In the ongoing saga of the Whitechapel Fatberg, we’ve now acquired our samples of fatberg to add them to the museum’s permanent collection. What does that mean? Where is fatberg now? Is the world safe from fatberg? We asked Andy Holbrook, Collections Care Manager at the Museum of London.
What is a Collections Care Manager?
Collections care is about the risk management of collections: I work alongside our conservators, but rather than working item by item to clean and restore objects, I make sure we keep them in good conditions. That means keeping the environment at the right levels of heat, light and humidity, as well as preventing pest infestations.
My team also handle the risks in the collections: asbestos-containing objects, our firearms and drugs collections, radioactive materials, and any sort of heavy metals or nasty chemicals. So I became the fatberg wrangler.
What does a fatberg wrangler do?
I’m the only person in the museum who has handled our Fatberg samples outside of their display case- while I was wearing a respirator, a Tyvek suit, googles and gloves. At times you could smell the fatberg despite wearing full face protection. It had a whiff of the festival toilet- something chemical plus people’s contributions to the sewer system.
The fatberg samples were lighter than they looked, it felt a little bit like pumice stone, but crumbly in texture. But Fatberg has evolved since it’s been on display.
What’s the current status of Fatberg?
I saw it when we first acquired it a year ago, in October 2017. Then, it was much darker, it was waxy and wet as it had just been dug up from the sewer. Now it’s much lighter, with a bone-like colour and the texture has become like soap.
We have now formally acquired the Fatberg, so it will now remain in the Museum of London’s permanent collection. Acquiring an object requires a commitment to care for it in the long term, to preserve it for future generations of Londoners. That’s not such a challenge for most of our collections, but nobody knows how to preserve a fatberg. It’s the only object in our collection that has a camera trained on it, 24/7, so we can see how it’s changing in real time.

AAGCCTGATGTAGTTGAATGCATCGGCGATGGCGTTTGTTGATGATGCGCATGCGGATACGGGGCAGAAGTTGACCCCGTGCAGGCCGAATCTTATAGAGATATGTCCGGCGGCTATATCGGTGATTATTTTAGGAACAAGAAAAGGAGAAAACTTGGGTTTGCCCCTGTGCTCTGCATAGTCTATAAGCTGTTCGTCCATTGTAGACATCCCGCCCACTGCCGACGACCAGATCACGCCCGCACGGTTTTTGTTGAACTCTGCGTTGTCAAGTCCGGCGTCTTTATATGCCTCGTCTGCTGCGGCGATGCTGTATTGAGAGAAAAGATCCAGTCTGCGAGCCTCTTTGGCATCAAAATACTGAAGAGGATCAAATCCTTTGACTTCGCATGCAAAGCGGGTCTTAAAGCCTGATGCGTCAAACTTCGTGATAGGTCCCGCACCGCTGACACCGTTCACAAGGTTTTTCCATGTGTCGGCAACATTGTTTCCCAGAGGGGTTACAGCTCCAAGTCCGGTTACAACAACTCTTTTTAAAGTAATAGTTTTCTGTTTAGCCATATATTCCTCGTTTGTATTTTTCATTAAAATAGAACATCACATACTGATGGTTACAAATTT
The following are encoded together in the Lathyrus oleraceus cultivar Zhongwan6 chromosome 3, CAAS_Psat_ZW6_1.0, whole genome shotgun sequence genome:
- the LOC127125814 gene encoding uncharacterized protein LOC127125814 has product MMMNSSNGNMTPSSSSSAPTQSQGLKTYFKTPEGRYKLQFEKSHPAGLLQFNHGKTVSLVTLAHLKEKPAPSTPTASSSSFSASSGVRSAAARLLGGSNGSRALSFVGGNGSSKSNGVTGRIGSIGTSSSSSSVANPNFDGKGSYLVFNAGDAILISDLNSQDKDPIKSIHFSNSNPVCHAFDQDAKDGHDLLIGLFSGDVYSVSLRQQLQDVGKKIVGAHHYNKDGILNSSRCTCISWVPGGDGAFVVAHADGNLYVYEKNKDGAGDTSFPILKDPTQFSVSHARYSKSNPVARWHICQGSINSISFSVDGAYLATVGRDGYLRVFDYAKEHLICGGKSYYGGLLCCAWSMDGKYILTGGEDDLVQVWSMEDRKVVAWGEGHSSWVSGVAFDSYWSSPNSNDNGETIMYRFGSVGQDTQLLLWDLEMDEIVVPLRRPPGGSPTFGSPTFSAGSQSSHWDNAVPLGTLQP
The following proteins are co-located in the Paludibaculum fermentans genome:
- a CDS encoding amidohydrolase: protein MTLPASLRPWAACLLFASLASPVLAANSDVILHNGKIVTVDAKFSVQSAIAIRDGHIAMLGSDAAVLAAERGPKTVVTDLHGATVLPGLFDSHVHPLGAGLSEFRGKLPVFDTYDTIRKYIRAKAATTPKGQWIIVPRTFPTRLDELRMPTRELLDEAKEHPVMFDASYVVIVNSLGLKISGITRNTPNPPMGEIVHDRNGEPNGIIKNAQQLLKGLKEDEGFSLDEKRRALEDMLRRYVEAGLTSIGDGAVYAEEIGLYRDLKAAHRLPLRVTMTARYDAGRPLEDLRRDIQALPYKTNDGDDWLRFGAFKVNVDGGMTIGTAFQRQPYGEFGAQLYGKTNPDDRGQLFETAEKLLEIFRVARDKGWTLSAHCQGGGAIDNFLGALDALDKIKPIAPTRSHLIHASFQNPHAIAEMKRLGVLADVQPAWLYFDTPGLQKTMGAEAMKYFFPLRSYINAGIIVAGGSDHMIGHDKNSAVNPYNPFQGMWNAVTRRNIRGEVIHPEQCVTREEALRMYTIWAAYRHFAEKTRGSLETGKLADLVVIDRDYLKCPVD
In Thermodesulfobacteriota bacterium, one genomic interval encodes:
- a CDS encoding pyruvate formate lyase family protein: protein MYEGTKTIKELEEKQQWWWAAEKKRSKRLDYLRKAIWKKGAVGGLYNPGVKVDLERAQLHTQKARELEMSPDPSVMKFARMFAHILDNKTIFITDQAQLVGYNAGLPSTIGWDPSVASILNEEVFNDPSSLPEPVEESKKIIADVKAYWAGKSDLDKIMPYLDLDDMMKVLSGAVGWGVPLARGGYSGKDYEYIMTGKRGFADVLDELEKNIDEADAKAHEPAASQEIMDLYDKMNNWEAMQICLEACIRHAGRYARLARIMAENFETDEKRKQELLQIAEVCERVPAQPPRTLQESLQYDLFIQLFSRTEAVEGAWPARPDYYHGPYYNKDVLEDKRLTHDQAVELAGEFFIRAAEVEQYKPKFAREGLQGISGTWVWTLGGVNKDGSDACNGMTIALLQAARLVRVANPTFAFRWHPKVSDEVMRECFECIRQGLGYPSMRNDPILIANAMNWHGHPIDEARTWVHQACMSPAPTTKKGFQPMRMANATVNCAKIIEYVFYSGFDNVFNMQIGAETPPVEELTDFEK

How are we protecting the world from Fatberg?
The Fatberg is now in our quarantine store, at our Archaeological store in Mortimer Wheeler House. Quarantine is where we keep objects that are toxic, hazardous, or pest-infested. For example, we have a freezer in there which we use for on any objects that might contain parasites or vermin, to kill them before they can infest the rest of our collections.
Fatberg is isolated because it continues to be a hazardous object, and we need to very carefully limit how much we expose our members of staff to it. It’s in a well-sealed showcase, very similar to how we displayed it in our galleries- you can’t touch it and you can’t breathe in the air around it.
I’m one of the lucky ones who continues to go into quarantine and see the Fatberg on a regular basis. Every couple of weeks I go to see if it has physically changed, changed colour, if it is growing any new mould or fungus. The Fatberg went from being displayed in a gallery which was warmer and drier to a slightly colder and more humid environment which activated the spores on the surface.
How are we protecting the Fatberg?
We’re learning from the other objects in our collections. Archaeological leather, for instance, is also prone to mould growth- a lot of our organic materials like wood and even our textiles can suffer. It’s most dangerous for organic materials which the mould can feed off. Mould spores are everywhere, they’re on everything – the conditions where they start growing are where you have no air circulation and high humidity, so we control both those in our collection stores.
The Fatberg is basically a big lump of food for mould spores- full of energy-rich oils. It also came from an entirely contaminated environment: a wet sewer, high humidity, a dirty place full of mould spores and bacteria.
So how are you keeping fatberg from deteriorating?
The approach we took with fatberg was very simple: we explored pickling it, freezing it, freeze-drying it, but made the decision just to air-dry it. That stopped it seeping contaminated liquid, which was the main risk factor to our museum guests. We air-dried it slowly over a couple of months, working with Thames Water and the Lanes Group and that’s the method we’ve continued with. As it gets drier it becomes more stable.
Why are people so obsessed with fatberg?
Part of it is that whole idea of hidden worlds- what happens under our feet. It’s also been one of those really unique objects that combines the highbrow and the lowbrow- what goes on in the toilet is hilarious to British people. Then the highbrow issues about how our diets are changing, and the pressures on the infrastructure of our growing city. Talking about Fatberg enables us to talk about the future of the city.
What next for fatberg?
Fatcam will remain trained on the fatberg for the foreseeable future. We’re hoping to do some more scientific analysis of our fatberg samples, working with Cranfield University to look at how it is chemically changing over time. We were interested in the fatberg’s composition, to help us to tell the story of what it was composed of and how it was formed. That chemical analysis will help our decision making about how to look after it.
We’re now the most experienced museum in the world for curating fatbergs. We’ve been approached by other city museums across the world, asking how they would go about collecting and displaying their own fatbergs. Perhaps we'll take our toxic lump of sewage on an international tour!
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